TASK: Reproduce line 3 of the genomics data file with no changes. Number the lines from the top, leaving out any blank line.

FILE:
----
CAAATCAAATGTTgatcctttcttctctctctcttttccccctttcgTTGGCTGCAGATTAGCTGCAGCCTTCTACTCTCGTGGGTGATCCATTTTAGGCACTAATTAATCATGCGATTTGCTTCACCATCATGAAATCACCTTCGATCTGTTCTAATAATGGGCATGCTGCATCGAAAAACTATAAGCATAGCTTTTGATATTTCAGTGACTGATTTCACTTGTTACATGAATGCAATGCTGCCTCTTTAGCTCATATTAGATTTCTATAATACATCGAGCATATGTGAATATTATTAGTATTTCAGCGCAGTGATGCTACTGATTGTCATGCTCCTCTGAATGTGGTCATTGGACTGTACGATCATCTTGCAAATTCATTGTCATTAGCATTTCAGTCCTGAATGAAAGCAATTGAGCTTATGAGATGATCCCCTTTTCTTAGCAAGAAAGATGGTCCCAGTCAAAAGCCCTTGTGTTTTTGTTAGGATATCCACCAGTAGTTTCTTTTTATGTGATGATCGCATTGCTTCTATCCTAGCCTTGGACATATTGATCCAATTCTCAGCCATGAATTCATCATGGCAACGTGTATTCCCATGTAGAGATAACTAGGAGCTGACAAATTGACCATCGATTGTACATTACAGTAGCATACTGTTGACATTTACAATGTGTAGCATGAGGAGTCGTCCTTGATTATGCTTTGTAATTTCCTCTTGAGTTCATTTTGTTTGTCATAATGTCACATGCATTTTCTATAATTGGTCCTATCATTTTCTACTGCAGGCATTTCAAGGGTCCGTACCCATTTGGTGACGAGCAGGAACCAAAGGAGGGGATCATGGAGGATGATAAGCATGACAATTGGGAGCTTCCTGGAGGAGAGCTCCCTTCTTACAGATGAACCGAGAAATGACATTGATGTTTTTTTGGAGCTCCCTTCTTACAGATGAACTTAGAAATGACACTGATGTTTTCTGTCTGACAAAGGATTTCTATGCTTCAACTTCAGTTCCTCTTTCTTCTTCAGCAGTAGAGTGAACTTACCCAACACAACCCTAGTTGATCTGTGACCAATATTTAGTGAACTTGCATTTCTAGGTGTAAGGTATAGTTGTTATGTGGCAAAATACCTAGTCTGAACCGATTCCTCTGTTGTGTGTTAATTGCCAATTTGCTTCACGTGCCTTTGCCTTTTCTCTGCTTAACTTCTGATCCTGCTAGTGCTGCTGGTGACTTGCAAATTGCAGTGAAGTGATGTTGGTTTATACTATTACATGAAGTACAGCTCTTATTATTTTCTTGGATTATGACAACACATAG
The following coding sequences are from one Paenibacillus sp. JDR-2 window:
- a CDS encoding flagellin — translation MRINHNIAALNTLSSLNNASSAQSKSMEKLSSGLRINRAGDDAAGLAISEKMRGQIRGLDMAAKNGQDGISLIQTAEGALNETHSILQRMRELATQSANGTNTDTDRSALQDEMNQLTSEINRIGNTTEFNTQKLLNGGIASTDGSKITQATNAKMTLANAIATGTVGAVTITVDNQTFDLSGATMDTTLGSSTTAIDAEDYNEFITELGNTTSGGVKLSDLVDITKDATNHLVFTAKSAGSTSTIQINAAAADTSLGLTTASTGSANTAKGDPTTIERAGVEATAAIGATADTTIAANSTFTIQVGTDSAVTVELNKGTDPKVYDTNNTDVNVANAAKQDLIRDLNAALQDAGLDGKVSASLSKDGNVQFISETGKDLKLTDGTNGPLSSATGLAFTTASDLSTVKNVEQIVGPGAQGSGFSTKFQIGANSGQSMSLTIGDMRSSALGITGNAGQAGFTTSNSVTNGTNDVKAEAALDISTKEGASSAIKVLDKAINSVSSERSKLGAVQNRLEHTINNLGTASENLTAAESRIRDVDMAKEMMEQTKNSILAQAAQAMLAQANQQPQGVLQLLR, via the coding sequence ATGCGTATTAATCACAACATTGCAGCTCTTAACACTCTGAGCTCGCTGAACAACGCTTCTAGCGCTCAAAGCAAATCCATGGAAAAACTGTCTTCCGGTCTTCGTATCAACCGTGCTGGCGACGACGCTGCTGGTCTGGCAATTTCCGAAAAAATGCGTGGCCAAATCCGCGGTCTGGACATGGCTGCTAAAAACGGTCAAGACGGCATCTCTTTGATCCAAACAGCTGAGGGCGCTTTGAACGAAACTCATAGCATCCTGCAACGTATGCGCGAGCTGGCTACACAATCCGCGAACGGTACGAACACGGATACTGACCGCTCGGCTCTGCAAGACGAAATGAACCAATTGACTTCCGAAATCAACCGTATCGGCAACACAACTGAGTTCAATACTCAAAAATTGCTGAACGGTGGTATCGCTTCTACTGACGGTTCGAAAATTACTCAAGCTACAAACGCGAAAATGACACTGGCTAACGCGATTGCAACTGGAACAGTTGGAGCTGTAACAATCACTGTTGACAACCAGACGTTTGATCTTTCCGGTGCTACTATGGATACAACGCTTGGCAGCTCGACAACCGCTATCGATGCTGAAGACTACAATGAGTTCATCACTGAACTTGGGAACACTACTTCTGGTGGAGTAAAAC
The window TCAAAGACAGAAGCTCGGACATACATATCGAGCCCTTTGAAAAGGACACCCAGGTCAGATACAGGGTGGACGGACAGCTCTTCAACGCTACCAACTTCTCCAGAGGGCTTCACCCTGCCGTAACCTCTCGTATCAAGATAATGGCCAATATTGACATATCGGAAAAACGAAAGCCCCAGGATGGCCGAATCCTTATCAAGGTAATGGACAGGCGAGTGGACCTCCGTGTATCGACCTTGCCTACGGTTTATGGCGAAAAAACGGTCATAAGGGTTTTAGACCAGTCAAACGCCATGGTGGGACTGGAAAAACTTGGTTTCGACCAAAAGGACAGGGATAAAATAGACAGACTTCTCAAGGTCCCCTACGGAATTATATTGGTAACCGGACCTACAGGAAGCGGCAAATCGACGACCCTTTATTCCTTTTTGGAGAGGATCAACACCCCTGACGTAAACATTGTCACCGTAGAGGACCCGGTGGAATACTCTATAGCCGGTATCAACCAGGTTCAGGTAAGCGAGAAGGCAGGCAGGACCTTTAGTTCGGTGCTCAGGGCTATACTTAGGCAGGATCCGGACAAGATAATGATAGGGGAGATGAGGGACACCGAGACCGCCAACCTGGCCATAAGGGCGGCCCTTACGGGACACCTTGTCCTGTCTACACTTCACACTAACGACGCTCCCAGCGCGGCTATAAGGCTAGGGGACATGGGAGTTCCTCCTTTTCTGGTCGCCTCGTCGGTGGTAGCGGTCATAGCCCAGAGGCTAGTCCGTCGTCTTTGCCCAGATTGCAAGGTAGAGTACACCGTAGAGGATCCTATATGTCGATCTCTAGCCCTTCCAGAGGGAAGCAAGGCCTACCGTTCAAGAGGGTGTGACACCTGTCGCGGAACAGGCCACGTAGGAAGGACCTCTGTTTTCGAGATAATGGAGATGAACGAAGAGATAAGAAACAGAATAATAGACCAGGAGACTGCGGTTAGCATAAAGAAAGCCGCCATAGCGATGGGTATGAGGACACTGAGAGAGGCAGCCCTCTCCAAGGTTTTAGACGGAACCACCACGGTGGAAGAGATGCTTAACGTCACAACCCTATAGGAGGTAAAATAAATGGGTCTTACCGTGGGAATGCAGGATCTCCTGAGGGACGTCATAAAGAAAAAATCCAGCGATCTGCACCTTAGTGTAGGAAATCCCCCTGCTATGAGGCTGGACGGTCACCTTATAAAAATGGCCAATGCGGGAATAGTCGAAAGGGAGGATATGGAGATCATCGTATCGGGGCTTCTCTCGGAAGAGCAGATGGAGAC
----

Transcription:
- a CDS encoding flagellin — translation MRINHNIAALNTLSSLNNASSAQSKSMEKLSSGLRINRAGDDAAGLAISEKMRGQIRGLDMAAKNGQDGISLIQTAEGALNETHSILQRMRELATQSANGTNTDTDRSALQDEMNQLTSEINRIGNTTEFNTQKLLNGGIASTDGSKITQATNAKMTLANAIATGTVGAVTITVDNQTFDLSGATMDTTLGSSTTAIDAEDYNEFITELGNTTSGGVKLSDLVDITKDATNHLVFTAKSAGSTSTIQINAAAADTSLGLTTASTGSANTAKGDPTTIERAGVEATAAIGATADTTIAANSTFTIQVGTDSAVTVELNKGTDPKVYDTNNTDVNVANAAKQDLIRDLNAALQDAGLDGKVSASLSKDGNVQFISETGKDLKLTDGTNGPLSSATGLAFTTASDLSTVKNVEQIVGPGAQGSGFSTKFQIGANSGQSMSLTIGDMRSSALGITGNAGQAGFTTSNSVTNGTNDVKAEAALDISTKEGASSAIKVLDKAINSVSSERSKLGAVQNRLEHTINNLGTASENLTAAESRIRDVDMAKEMMEQTKNSILAQAAQAMLAQANQQPQGVLQLLR, via the coding sequence ATGCGTATTAATCACAACATTGCAGCTCTTAACACTCTGAGCTCGCTGAACAACGCTTCTAGCGCTCAAAGCAAATCCATGGAAAAACTGTCTTCCGGTCTTCGTATCAACCGTGCTGGCGACGACGCTGCTGGTCTGGCAATTTCCGAAAAAATGCGTGGCCAAATCCGCGGTCTGGACATGGCTGCTAAAAACGGTCAAGACGGCATCTCTTTGATCCAAACAGCTGAGGGCGCTTTGAACGAAACTCATAGCATCCTGCAACGTATGCGCGAGCTGGCTACACAATCCGCGAACGGTACGAACACGGATACTGACCGCTCGGCTCTGCAAGACGAAATGAACCAATTGACTTCCGAAATCAACCGTATCGGCAACACAACTGAGTTCAATACTCAAAAATTGCTGAACGGTGGTATCGCTTCTACTGACGGTTCGAAAATTACTCAAGCTACAAACGCGAAAATGACACTGGCTAACGCGATTGCAACTGGAACAGTTGGAGCTGTAACAATCACTGTTGACAACCAGACGTTTGATCTTTCCGGTGCTACTATGGATACAACGCTTGGCAGCTCGACAACCGCTATCGATGCTGAAGACTACAATGAGTTCATCACTGAACTTGGGAACACTACTTCTGGTGGAGTAAAAC